Guest artist wows at Wriston Galleries

The Wriston Art Gallery opened a new exhibition on Friday, Jan. 11, featuring multiple artists including faculty members such as Uilhein Fellow of Studio Art Meghan Sullivan and especially guest artist Victoria Kue. Kue’s work was featured with another emerging Hmong-American artist, Tshab Her. Kue was invited to give a presentation on her work, addressing a large audience in the Wriston auditorium.

Victoria Kue earned her degree at the New York State College of Ceramics in Alfred, N.Y. and currently lives and works in Lancaster, Pa. Her work is very intimate, which is mirrored in her presentation. Although she currently paints, Kue’s work spans from ceramic installations to multimedia pieces, drawings, sculpture and paper art. She does not shy away from using an array of mediums; often the medium is very important to the message the piece is conveying. In a piece that was not displayed in the gallery titled “poob ntsej muag (losing face),” Kue talks about using laser cut cardboard and a specific loose dark blue pigment to allude to Hmong batik textiles. It’s clear how important the idea behind the work is to her—it’s not just about aesthetics, but the story behind it. She uses themes like the home and her Hmong identity to explore gender roles, sex and stereotypes. Large themes in Kue’s art are her experience as a Hmong-American woman, family, culture, conflicting morals, identity, sex, sexism, racism and self-care. It was apparent in her talk how personal her work is and how passionate she is about it. She even teared up a few times explaining the meaning behind a work.

In a piece titled “play with yourself,” a tennis ball rests on a cradle shaped piece of satin, embroidered with “self-care.” Kue explained a Hmong courting ritual called pov pop, a match-making game where a man and a woman toss a ball back and forth and talk simultaneously, moving closer to each other. This allusion to the traditional Hmong ritual aims to re-romanticize or normalize self-care and masturbation.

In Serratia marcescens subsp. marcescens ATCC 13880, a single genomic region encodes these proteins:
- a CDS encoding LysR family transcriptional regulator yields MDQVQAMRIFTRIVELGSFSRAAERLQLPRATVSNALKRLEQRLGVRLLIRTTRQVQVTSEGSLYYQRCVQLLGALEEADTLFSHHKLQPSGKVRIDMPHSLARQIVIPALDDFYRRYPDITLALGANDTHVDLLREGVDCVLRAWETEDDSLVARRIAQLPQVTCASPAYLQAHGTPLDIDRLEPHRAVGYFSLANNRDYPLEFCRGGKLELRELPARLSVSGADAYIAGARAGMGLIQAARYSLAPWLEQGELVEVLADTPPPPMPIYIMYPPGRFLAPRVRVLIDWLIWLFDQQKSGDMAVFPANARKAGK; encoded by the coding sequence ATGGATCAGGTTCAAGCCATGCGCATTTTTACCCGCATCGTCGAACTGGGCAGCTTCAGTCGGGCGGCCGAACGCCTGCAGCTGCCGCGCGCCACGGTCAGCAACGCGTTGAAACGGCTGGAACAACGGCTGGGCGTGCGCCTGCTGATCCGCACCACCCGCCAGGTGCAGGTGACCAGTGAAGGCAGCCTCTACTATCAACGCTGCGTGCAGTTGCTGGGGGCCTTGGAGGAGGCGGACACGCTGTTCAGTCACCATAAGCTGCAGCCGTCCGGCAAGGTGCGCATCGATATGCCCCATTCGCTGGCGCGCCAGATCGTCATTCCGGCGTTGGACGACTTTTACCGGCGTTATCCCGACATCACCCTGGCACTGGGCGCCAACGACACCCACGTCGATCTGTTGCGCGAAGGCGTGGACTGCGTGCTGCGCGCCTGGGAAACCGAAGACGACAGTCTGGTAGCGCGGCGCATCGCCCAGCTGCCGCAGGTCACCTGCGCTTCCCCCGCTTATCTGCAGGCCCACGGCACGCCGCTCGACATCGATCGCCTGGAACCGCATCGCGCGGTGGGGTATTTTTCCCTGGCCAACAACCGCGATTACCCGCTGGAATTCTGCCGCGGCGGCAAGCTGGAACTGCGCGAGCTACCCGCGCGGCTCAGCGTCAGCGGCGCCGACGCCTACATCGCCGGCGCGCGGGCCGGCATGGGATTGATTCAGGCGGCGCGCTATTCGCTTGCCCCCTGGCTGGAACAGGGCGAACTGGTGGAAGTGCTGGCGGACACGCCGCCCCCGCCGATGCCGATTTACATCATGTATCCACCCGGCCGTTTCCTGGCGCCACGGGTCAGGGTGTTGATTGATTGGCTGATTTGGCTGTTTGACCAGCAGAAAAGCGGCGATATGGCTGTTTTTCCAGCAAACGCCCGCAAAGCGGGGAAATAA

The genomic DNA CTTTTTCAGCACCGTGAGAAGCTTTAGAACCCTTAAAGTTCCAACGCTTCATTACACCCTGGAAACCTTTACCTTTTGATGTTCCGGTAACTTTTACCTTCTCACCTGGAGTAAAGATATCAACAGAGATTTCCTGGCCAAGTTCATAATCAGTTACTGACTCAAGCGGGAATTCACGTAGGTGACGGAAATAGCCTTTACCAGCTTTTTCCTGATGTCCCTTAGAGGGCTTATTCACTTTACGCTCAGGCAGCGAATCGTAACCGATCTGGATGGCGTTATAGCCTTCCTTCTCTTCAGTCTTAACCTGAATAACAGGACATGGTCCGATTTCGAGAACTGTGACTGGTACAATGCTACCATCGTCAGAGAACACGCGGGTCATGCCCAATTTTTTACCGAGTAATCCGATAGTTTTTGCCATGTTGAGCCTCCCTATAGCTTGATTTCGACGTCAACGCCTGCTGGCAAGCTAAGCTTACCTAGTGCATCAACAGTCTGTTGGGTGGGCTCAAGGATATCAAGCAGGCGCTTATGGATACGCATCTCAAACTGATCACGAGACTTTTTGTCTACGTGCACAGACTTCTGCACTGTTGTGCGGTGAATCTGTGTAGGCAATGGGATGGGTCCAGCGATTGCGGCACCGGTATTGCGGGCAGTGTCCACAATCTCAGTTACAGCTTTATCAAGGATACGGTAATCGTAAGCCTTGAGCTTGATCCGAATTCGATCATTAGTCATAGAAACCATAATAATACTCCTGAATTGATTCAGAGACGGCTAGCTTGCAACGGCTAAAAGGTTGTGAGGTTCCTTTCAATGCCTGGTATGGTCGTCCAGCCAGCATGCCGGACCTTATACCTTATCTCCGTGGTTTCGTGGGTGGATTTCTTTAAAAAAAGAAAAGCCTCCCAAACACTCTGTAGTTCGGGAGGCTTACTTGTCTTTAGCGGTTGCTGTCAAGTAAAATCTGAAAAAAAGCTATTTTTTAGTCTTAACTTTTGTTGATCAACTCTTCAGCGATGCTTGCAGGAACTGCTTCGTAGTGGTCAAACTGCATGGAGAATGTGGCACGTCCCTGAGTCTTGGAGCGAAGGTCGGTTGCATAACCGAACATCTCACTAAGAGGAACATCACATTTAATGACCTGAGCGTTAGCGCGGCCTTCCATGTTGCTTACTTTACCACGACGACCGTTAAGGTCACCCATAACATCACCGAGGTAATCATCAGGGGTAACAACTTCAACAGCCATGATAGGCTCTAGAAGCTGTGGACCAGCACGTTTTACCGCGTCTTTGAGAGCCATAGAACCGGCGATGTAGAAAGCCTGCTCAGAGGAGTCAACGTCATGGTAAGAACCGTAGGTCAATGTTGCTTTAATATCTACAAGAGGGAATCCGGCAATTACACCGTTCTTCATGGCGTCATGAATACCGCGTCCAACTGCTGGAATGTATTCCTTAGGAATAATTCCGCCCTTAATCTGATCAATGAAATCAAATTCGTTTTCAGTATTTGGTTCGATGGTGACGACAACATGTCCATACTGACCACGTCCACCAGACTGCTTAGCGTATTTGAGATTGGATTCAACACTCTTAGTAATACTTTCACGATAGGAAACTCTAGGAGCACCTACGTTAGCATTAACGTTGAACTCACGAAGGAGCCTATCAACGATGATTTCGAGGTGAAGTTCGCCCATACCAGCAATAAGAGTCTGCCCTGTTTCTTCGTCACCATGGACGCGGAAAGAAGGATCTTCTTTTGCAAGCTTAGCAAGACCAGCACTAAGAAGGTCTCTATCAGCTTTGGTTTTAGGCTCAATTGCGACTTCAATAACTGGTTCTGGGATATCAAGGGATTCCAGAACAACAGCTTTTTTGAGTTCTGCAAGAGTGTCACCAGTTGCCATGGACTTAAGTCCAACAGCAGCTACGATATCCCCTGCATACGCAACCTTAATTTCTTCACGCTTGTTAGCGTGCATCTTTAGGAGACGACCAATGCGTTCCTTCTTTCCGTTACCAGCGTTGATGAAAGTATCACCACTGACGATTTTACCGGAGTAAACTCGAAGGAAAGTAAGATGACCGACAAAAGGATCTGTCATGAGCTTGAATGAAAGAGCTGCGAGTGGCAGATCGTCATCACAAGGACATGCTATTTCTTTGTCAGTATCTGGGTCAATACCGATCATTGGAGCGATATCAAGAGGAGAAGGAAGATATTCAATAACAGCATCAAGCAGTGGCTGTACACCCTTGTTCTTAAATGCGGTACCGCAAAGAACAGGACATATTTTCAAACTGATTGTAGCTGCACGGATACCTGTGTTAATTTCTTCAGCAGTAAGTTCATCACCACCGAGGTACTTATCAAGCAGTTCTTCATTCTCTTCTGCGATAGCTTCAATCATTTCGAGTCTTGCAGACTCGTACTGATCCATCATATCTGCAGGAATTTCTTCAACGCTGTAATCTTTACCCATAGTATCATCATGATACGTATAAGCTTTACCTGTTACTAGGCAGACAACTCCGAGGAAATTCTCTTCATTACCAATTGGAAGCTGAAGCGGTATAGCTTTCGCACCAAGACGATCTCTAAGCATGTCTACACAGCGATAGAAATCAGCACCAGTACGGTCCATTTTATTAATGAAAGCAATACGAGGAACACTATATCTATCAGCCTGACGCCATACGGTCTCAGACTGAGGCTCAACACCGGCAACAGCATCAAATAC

In another piece, which is displayed at the gallery, an accordion book of handwritten letters addresses the moon in very personal, touching notes. With one note for each phase of the moon, Kue writes love letters to it in sparkling cursive, signed “xoxo.” Kue explained in the talk that each letter is secretly written to someone in her life, making the piece even more touching, heartbreaking and beautiful.

Both Victoria Kue’s work and Tshab Her’s, who focuses more on textiles, showcase their unique perspective and talent. The artist talk provided a background and context before going into the gallery. The stories behind these pieces are provocative, personal and touching, and I recommend going to experience the beautiful art in person.

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